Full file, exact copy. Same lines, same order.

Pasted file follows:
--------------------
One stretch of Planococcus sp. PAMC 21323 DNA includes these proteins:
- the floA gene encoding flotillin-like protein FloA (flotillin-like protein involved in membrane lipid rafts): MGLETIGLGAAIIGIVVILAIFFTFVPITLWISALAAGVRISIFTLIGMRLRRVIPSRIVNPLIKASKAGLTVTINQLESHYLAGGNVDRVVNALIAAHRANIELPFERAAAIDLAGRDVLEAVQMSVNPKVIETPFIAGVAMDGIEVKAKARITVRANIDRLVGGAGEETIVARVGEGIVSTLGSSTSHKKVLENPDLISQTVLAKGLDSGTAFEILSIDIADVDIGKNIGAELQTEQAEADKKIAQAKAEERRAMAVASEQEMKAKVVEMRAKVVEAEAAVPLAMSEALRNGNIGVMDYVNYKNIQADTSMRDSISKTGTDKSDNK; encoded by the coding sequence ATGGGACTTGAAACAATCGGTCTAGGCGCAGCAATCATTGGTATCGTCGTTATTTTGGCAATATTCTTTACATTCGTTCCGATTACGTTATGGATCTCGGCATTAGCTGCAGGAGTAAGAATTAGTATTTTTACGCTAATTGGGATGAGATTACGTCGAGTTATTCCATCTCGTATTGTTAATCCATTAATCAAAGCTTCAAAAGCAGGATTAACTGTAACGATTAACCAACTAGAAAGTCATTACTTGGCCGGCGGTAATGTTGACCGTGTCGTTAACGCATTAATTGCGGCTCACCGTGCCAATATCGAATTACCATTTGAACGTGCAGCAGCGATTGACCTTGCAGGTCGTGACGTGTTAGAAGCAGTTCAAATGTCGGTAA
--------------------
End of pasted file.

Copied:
One stretch of Planococcus sp. PAMC 21323 DNA includes these proteins:
- the floA gene encoding flotillin-like protein FloA (flotillin-like protein involved in membrane lipid rafts): MGLETIGLGAAIIGIVVILAIFFTFVPITLWISALAAGVRISIFTLIGMRLRRVIPSRIVNPLIKASKAGLTVTINQLESHYLAGGNVDRVVNALIAAHRANIELPFERAAAIDLAGRDVLEAVQMSVNPKVIETPFIAGVAMDGIEVKAKARITVRANIDRLVGGAGEETIVARVGEGIVSTLGSSTSHKKVLENPDLISQTVLAKGLDSGTAFEILSIDIADVDIGKNIGAELQTEQAEADKKIAQAKAEERRAMAVASEQEMKAKVVEMRAKVVEAEAAVPLAMSEALRNGNIGVMDYVNYKNIQADTSMRDSISKTGTDKSDNK; encoded by the coding sequence ATGGGACTTGAAACAATCGGTCTAGGCGCAGCAATCATTGGTATCGTCGTTATTTTGGCAATATTCTTTACATTCGTTCCGATTACGTTATGGATCTCGGCATTAGCTGCAGGAGTAAGAATTAGTATTTTTACGCTAATTGGGATGAGATTACGTCGAGTTATTCCATCTCGTATTGTTAATCCATTAATCAAAGCTTCAAAAGCAGGATTAACTGTAACGATTAACCAACTAGAAAGTCATTACTTGGCCGGCGGTAATGTTGACCGTGTCGTTAACGCATTAATTGCGGCTCACCGTGCCAATATCGAATTACCATTTGAACGTGCAGCAGCGATTGACCTTGCAGGTCGTGACGTGTTAGAAGCAGTTCAAATGTCGGTAA